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Thousands Of Women LOVE This Poem Calling Out What Men Don't Know About Body Hair

"So when a man calls me beautiful... I dare him to wait till my hair grows back."

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This is 22-year-old Delhi-based writer Naina Kataria.

Naina Kataria

Earlier this week, Kataria uploaded this photo of her leg on Facebook, alongside a poem called "When A Man Tells Me I'm Beautiful," about the policing of women's body hair.

facebook.com

The poem has been shared by more than 6,000 people in 48 hours, and has resonated strongly with several women:

Kataria explained its conception to BuzzFeed:

I went out for a movie with a guy. We were watching this ad about razors for women when I remarked that celebrities shouldn't endorse such products because it sends out a message that one HAS to buy them to look beautiful.

He replied by saying, "OMG you're too much of a feminist."

That made me ponder over two things — one, about the unrealistic standards that we've set for beauty. They keep saying that it's optional, but I believe otherwise because these norms are something that are just ingrained into us.

The second thing that hit me was how much we hide all these things from men. Women go through excruciating amounts of pain to look merely presentable and men don't even have an idea of what it's like.

Read the poem in full here:


When a man tells me
I'm beautiful
I don't believe him.
Instead, I relive my days in high school
When no matter how good I was
I was always the girl with a moustache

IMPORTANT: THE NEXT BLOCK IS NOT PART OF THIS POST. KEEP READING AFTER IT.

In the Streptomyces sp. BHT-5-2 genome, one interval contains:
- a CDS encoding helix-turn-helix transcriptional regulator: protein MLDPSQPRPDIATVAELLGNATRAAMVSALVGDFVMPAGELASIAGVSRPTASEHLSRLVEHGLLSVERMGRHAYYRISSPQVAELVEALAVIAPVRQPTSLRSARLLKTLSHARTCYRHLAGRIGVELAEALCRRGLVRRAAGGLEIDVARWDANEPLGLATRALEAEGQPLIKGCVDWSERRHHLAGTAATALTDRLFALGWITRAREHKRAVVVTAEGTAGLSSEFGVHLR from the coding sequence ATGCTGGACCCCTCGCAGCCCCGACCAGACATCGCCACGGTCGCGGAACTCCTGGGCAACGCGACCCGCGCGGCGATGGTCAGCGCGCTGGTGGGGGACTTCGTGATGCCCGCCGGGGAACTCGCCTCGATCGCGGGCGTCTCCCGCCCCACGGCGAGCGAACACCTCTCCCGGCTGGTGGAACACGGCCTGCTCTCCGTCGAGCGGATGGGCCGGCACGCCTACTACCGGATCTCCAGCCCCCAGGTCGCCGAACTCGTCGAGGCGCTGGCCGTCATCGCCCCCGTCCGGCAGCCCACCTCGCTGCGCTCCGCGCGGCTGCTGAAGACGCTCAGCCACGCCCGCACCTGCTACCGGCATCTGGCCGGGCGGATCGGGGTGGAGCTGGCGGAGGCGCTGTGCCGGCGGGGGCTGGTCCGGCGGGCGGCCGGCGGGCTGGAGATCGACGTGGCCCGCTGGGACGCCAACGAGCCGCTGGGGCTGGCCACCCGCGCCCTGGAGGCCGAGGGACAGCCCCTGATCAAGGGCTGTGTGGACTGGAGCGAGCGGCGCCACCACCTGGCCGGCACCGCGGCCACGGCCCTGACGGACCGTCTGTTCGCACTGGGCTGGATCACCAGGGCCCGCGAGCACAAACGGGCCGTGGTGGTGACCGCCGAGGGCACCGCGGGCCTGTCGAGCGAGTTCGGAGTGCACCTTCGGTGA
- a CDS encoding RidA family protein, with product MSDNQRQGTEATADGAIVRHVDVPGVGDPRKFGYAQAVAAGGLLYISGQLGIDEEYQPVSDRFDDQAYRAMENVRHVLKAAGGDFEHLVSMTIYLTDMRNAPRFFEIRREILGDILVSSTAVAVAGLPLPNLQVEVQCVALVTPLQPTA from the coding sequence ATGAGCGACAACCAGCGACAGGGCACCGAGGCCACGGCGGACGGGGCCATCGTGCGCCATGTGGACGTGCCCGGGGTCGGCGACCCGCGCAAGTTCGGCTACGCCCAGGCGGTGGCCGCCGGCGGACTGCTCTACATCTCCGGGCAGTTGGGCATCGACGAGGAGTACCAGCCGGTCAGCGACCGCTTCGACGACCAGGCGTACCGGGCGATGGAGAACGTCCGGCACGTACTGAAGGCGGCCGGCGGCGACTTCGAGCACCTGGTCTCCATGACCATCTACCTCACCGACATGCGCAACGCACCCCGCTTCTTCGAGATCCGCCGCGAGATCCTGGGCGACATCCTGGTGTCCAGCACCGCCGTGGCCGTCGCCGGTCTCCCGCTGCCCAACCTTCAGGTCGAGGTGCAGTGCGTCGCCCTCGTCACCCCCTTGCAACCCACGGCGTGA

He doesn't know what it's like
to grow up in your maternal family
Where your body is the only one that
Proudly boasts of your father's X
While your mother's X sits back and pities
It's unladylike-ness
He doesn't know the teenager
Who filled her corners with
Empty consolations of
Being loved for who she was- someday.
He doesn't know hypocrisy.
He doesn't know of the world that
tells you to 'be yourself'
and sells you a fair and lovely shade card
in the same fucking breath
He doesn't know of the hot wax and the laser
whose only purpose is to
replace your innocent skin
with its own brand of womanhood
He doesn't know of the veet and the bleach
That uproot your robust hair
in the name of hygiene
Hygiene, which when followed by men
makes them gay and unmanly
He doesn't know how unruly eyebrows are tamed
and how uni brows die a silent death
All to preserve beauty
And of the torturous miracles that happen
Inside the doors marked
"WOMEN ONLY"
So when a man calls me beautiful
I throw at him, a smile; a smile that remained
After everything the strip pulled away
And I dare him
To wait
Till my hair grows back.

Find more of Kataria's writing on her Facebook page Infinite Entropy.